A hatch is cut out of the front top for easy battery exchanges and is simply Velcroed in place. The small gap under this "canopy" from the raised Velcro allows cooling air to flow over the tops of the batteries and out the back past the motor. The pod is held onto the wing with conventional rubber bands over pegs in the front with the rear posts there just to restrain the bands from slipping off the back.
The foam wrapped Hitec 555 receiver fits securely behind the power pack completing the package. A detachable antenna wire using a single servo connector stays with the wing and tail for easy pod removal.
The tail is simply a single piece cut from Coroplast that has a web removed to create the hinge line. Small straws are taped over the LE and the TE is sliced and taped flat for streamlining. It is firmly attached to the twin CF booms with nylon cable clamps and bolts.
The booms attach to the wing in the same manner with one nylon bolt through a thin-ply reinforced hole in the TE and another into a threaded spacer glued into the wing against the spar.
Flexible control rods from the flush bottom mounted wing servos run along the booms and attach to the control horns on the top of the tail for positive tension during pitch-up loads.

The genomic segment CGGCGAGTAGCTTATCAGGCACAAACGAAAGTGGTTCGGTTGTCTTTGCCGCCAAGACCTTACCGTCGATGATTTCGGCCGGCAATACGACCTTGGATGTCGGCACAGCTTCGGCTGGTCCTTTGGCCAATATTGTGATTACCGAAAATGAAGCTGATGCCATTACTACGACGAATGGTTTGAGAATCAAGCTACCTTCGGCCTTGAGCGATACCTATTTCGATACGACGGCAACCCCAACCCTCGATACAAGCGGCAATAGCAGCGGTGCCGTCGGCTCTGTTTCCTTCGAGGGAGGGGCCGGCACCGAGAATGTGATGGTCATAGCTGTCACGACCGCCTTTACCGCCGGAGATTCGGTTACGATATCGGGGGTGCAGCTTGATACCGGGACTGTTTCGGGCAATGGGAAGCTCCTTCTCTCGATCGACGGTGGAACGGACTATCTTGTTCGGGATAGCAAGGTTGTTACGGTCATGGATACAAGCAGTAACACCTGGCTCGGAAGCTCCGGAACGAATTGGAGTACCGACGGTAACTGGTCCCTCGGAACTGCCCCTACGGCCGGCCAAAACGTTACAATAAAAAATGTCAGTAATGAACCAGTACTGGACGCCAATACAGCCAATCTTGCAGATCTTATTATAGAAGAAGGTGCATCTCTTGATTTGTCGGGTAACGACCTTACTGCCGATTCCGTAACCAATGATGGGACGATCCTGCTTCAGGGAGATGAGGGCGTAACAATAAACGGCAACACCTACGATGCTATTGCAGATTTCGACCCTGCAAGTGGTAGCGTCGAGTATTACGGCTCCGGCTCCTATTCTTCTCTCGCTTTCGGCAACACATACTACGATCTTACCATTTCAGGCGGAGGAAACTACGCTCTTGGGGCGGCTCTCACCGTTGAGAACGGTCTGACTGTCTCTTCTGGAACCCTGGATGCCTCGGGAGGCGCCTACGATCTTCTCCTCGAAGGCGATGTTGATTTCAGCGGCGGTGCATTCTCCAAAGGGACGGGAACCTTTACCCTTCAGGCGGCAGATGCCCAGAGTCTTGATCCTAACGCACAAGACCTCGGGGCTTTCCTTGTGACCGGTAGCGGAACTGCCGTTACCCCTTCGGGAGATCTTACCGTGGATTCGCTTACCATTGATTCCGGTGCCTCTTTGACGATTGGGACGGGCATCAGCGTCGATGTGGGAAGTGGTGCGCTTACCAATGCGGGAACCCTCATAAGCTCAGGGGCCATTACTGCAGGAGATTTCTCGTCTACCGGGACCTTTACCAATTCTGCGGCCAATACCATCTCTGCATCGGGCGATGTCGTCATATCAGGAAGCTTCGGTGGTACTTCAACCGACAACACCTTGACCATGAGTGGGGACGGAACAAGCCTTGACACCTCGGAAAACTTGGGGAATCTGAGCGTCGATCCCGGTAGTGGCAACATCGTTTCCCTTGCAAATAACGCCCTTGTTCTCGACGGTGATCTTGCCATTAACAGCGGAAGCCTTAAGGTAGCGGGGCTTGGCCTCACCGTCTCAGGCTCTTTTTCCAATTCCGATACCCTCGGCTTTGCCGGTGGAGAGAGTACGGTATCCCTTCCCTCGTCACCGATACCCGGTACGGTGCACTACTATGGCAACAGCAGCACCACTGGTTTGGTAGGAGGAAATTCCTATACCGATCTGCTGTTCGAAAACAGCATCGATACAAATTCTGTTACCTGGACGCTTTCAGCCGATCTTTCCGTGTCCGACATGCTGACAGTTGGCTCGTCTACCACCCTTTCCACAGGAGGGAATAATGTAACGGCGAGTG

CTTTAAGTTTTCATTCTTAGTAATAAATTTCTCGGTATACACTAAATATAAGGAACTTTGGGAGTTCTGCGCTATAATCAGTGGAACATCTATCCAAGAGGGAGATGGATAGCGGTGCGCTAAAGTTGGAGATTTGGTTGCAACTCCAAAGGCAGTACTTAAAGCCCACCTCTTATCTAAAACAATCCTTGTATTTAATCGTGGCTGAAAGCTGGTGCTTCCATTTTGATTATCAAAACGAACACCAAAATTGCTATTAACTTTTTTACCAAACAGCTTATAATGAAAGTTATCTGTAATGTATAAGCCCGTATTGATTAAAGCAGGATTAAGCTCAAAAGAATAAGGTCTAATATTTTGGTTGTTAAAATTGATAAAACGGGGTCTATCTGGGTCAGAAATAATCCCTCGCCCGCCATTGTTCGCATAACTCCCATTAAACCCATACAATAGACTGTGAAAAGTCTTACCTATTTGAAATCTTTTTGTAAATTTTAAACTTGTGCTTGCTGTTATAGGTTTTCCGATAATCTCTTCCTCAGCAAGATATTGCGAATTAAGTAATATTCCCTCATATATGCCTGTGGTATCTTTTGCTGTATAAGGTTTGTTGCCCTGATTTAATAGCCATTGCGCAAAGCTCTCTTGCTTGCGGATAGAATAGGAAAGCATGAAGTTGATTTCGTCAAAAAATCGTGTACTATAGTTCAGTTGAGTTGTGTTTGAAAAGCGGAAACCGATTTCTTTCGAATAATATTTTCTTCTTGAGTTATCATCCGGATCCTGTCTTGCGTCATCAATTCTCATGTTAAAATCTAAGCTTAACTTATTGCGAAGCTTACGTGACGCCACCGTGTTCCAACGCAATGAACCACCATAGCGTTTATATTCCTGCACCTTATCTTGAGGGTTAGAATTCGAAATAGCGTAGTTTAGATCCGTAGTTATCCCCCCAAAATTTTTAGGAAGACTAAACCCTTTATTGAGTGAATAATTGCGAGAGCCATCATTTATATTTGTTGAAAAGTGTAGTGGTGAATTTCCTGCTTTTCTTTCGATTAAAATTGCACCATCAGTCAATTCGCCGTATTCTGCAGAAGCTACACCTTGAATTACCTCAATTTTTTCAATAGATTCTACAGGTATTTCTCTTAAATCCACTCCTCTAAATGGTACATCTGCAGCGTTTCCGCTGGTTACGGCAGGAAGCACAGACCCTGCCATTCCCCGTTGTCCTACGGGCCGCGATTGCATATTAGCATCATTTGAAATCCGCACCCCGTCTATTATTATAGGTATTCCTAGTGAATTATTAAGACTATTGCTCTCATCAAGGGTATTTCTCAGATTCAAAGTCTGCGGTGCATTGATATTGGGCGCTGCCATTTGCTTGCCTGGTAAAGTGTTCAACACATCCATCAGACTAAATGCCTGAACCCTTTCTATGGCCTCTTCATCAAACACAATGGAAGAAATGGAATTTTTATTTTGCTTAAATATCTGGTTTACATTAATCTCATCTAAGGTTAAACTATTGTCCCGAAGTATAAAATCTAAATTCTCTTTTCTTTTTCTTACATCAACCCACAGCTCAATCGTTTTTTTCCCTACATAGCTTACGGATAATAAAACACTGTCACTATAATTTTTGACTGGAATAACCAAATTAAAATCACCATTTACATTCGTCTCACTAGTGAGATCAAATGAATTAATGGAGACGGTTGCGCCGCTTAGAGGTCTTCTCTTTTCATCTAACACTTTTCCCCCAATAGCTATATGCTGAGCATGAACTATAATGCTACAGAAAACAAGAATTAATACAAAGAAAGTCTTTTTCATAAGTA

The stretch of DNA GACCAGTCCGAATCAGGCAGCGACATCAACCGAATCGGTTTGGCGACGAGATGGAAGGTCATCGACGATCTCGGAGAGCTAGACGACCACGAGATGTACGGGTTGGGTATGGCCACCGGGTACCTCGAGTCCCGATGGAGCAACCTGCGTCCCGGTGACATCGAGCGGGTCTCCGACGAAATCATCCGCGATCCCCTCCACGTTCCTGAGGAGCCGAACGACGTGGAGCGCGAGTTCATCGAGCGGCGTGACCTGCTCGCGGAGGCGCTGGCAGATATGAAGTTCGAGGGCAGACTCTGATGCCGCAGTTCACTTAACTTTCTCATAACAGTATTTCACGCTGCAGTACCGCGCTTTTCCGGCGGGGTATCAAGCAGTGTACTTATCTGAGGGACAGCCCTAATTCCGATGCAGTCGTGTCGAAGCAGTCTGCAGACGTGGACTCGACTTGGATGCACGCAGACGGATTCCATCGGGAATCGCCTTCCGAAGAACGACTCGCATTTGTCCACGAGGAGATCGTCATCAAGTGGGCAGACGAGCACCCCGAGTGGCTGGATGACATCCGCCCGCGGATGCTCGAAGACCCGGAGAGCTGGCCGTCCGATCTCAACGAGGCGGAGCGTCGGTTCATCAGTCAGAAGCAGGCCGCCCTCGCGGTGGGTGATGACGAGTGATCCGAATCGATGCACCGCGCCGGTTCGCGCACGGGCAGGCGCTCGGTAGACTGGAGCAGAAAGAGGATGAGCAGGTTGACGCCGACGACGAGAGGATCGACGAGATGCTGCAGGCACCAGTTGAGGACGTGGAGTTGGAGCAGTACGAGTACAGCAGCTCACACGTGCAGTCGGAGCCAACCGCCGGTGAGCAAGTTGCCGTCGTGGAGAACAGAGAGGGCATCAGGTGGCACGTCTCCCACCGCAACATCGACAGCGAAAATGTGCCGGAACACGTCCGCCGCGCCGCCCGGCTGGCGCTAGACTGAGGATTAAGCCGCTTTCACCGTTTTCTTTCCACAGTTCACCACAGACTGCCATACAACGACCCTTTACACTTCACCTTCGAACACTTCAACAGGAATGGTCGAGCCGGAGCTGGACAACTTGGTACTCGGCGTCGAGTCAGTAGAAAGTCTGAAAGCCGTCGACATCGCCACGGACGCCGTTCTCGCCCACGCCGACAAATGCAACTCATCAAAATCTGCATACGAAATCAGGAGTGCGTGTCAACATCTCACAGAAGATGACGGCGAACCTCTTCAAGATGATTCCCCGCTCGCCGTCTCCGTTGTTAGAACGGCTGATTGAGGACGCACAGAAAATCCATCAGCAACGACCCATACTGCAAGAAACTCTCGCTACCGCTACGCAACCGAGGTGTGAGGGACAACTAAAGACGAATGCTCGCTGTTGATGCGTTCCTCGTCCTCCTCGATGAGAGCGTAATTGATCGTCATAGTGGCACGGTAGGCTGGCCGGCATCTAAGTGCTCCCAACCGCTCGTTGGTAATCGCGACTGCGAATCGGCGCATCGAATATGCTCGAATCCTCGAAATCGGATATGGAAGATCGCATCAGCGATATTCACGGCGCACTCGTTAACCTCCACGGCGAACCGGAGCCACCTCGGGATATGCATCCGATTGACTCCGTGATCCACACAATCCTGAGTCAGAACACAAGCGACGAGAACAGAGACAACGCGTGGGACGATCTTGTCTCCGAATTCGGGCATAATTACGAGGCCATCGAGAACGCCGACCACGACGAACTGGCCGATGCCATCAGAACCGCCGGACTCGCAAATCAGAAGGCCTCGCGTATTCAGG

The airfoil from the modified "Sky Rider" foam wing appears to be similar to a 12 percent thick S3021 section.
This wing continues to impress me with its great glide ratio. Even with a 10.5 to 11.5 ounce per square foot wing loading, a power off toss can get Polly far enough out that you really dread the walk to retrieve her. In fact, since I had the CG worked out from the first prototype, when I test glided her with all the final modifications completed, I knew from the first 10 feet of glide she was trimmed correctly. To save me the walk, I just hit the juice and never looked back.
Continuous banked thermaling turns are very relaxing and are surprisingly tight for her wing loading. With good throttle management I routinely achieve 20 to 30 minute flights from various 8-packs. The only complaint I can find in her flight characteristics, and it's a minor one, is her roll response coming out of very steep banked turns. There is noticeable yaw and lag time prior to the roll. I may just be expecting too much from an RE plane at that attitude, but this trait might be helped with some further vertical stab and rudder sizing.
All in all I'm very happy with her current feel. She's very comfortable to fly and holds a turn securely with just gentle back pressure without any wobble or Dutch roll effects.